In 2016, there were 46 “major disasters” and another 50 fire-related national emergencies, according to the Federal Emergency Management Agency (FEMA). There were also “emergency declarations” across another seven states in the wake not only of Hurricane Matthew but contaminated water in Michigan and severe storms in both Missouri and Louisiana.
Relentless rain in Louisiana alone last August caused rivers to rise and catastrophic flooding destroyed thousands of homes and businesses. Lives were lost. Many called it the worst natural disaster since Hurricane Sandy – which was only four years earlier. It was one of the worst years ever for weather, climate or geological disasters in the U.S.
It’s hard to imagine the impact of emergency situations, the chaos, damages and real consequences to businesses and people. That’s why it’s essential – and soon mandatory – for home care and health-care agencies to have formal measures in place to prepare.
The Emergency Preparedness Rule
Last September, the Centers for Medicaid and Medicare published a final rule to establish national requirements for emergency preparedness. All Medicaid service providers must implement an emergency preparedness (EP) plan by November 2017.
Providers must meet four core aspects of the EP rule, each based on a provider’s individual operation, surrounding environment, and geography within the U.S.:
- Risk assessment and emergency planning
- Communications plan
- Policies and procedures
- Training and testing
It is about proactive planning before any emergency situation develops. For more on the specifics of the EP rule, see the official rule elements.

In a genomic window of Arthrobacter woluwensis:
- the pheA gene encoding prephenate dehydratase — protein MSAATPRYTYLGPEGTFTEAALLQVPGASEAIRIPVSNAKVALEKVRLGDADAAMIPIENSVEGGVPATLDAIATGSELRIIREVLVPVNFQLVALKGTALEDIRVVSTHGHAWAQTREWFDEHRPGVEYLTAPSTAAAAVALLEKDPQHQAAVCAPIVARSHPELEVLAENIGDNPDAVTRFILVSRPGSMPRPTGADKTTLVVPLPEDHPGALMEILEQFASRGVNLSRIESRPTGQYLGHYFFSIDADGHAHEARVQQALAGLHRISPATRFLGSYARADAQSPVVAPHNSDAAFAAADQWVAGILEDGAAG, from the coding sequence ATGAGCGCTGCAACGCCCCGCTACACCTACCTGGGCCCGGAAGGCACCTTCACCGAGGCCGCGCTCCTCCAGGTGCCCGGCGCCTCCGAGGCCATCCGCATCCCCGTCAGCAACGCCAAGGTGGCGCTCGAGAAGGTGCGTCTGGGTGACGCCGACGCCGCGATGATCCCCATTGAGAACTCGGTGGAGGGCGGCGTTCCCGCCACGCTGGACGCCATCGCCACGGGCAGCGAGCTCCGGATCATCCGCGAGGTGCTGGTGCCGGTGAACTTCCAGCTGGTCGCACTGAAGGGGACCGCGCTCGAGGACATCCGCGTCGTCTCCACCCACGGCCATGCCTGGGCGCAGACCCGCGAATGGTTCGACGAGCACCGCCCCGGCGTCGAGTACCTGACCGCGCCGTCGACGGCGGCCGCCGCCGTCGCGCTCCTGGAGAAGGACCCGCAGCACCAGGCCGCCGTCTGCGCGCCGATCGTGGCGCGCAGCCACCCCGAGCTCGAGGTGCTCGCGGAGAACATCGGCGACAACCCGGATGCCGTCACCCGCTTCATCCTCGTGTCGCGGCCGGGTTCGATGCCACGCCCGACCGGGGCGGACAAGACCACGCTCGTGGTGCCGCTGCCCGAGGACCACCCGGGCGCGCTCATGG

AlayaCare: a turn-key solution for the U.S. home care market in emergencies – and beyond
The EP rule is a prime opportunity for agencies to meet not only minimum compliance laws now, but also to modernize and standardize operations.
Paper-based record keeping and brick-and-mortar storage solutions not only present challenges during an emergency situation, but are inefficient for optimal day-to-day patient care. An end-to-end home care software solution can set your agency up for success now and in the future. Consider just a few of the following key benefits of AlayaCare’s home care platform:
Cloud-based software: This hallmark of disaster recovery ensures all important information is not wiped out on a company’s servers, but instead backed-up safely in an emergency. Day-to- day, cloud-based software also makes your operation agile with automated updates, the ability to access materials anywhere, and ease of use in scaling up or down your cloud capacity based on ongoing needs.
Real-time information: Whether an unavoidable disaster is looming or a surprise, up-to-date information is vital – and the backbone of any communications plan when staff need to know what is going on. Beyond this, real-time information delivers an agency to-the-minute information on care visits and schedule changes, meaning more efficiency and cost savings.
Transparency: A key component of the EP rule is remaining compliant with federal and state laws. A transparent operation is ongoing proof of such compliance. For business needs, it also permits open monitoring of care worker location and the specifics of all visits – meaning the hassle of paper timesheets is over.
Mobility: Equipping staff and care workers with GPS-aided smartphones can only help in an emergency situation, particularly in the case of equipment and power failures. Day-to-day, mobility brings huge benefits in terms of coordinating and validating the work of home care professionals. More on that here.
These four elements are key to AlayaCare’s technological solution for any agency -- both for anticipated and sudden changes in the rapidly changing health-care industry, and to comply with the EP rule.
Book a free demo today to see how our full cloud-based, end-to-end solution – spanning clinical documentation, back office functionality, client and family portals, remote patient monitoring, a mobile care worker app, and more – can set your home care business up for success.
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